Sitting Down With Tatuaje’s Pete Johnson
Posted: Apr 19, 2007 4:30pm ET
On the way home from work the other night I dropped in on Club Perfecto, my local cigar club. Pete Johnson was in town, and I wanted to talk to him about his Tatuaje cigars.
I walked in the door, said hello to some of the people I know, then shook hands with Pete. He gave me one of his new Tatuaje Havana VI cigars. I lit it up, ordered a bottle of Heineken, and took a seat.
Tatuajes are one of the hottest new brands on the market, and I’ve enjoyed just about every one I’ve smoked. They’re bold, leathery, Cuban-esque cigars made in El Rey de Los Habanos, a tiny factory in Little Havana. How tiny? It has a dozen cigar rollers. For perspective, big cigar factories have hundreds of rollers. A midsize operation such as Padrón has nearly 100. Small factories have 50 rollers, so having only a dozen is extremely small.
The factory is run by Pepin Garcia, and it makes stunning smokes with Cuban-style craftsmanship. But there’s only so much room at that shop, and labor is expensive in Miami. So Pepin opened a new factory in Nicaragua last year, which lets him make more cigars for people like Pete. The result is the Havana VI.
Pete told me he was worried about this cigar when it was first released. The factory in Estelí, Nicaragua, which I visited in January, was just getting started, and he was uncertain if the first cigars would be as good as he’s come to expect. He told me he was sweating his first ratings in Cigar Aficionado and Cigar Insider. (We buy cigars at retail for those ratings.)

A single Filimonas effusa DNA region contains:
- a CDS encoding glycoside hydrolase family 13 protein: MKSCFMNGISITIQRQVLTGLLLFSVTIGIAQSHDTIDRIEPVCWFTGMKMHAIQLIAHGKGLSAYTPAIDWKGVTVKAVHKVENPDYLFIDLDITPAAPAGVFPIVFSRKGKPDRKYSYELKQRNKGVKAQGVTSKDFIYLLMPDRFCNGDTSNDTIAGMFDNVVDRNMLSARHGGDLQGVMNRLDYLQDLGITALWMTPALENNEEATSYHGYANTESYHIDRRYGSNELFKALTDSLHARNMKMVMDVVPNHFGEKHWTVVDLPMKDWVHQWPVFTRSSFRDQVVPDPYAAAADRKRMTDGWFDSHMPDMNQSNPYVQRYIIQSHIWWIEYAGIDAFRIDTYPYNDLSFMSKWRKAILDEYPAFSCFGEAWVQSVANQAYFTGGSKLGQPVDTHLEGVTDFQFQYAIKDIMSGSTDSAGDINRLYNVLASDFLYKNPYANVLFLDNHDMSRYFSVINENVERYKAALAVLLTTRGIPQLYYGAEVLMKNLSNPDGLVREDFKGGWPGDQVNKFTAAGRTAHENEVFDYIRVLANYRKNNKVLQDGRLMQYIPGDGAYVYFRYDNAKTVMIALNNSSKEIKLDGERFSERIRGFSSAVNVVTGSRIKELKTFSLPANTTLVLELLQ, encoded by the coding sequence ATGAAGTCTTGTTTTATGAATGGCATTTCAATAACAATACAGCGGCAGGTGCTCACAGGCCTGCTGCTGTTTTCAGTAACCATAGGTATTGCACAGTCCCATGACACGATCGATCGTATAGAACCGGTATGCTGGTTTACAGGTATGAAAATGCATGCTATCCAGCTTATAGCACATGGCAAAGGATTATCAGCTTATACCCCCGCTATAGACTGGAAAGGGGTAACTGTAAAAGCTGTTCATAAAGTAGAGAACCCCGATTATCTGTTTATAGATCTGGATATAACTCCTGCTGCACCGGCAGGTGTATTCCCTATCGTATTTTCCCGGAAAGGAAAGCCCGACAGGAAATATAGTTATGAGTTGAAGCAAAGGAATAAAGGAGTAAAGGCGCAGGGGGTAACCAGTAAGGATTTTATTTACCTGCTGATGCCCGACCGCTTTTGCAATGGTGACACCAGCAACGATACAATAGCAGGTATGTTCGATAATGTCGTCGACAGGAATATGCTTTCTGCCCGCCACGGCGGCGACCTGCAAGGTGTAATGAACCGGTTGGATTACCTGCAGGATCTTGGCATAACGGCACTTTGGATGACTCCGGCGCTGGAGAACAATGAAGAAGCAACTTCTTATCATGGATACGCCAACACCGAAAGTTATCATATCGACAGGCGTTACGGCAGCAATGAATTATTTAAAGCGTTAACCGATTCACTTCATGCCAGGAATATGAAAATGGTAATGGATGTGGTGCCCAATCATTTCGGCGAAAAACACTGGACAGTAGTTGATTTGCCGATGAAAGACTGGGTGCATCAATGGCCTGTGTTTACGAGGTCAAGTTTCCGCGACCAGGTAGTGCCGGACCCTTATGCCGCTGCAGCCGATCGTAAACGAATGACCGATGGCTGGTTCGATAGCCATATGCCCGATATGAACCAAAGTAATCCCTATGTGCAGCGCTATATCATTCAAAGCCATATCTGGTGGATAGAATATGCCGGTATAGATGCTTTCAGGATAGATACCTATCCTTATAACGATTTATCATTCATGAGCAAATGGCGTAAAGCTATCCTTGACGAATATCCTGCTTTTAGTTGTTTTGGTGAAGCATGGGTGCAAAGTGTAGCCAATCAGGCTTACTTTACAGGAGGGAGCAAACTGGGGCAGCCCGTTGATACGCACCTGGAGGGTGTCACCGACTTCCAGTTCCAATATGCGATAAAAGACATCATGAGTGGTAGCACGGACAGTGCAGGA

I had my doubts as well: I thought the quality of the brand would suffer as production soared. But so far, so good: the first ratings for the Havana VI are excellent. One rated 93 points, and the brand averaged 89.2 in a vertical brand tasting in the March 13 Cigar Insider. Not bad.
The one I smoked at Club Perfecto was good as well, rich, leathery, maybe not as peppery and strong as the Miami Tatuajes, but that was Pete’s intention. It’s a nice smoke, and it’s much more affordable than a regular Tatuaje due to the cheaper cost of labor in Nicaragua. These are $5.50 to $8 per cigar, not cheap by any stretch but cheaper than the Miami smokes.
Pete’s a young guy with a talented mind, and he has a knack for what makes a great cigar. He’s working with a master in Pepin, who keeps on blending rich, inspired smokes. Having them in the cigar market is a plus.
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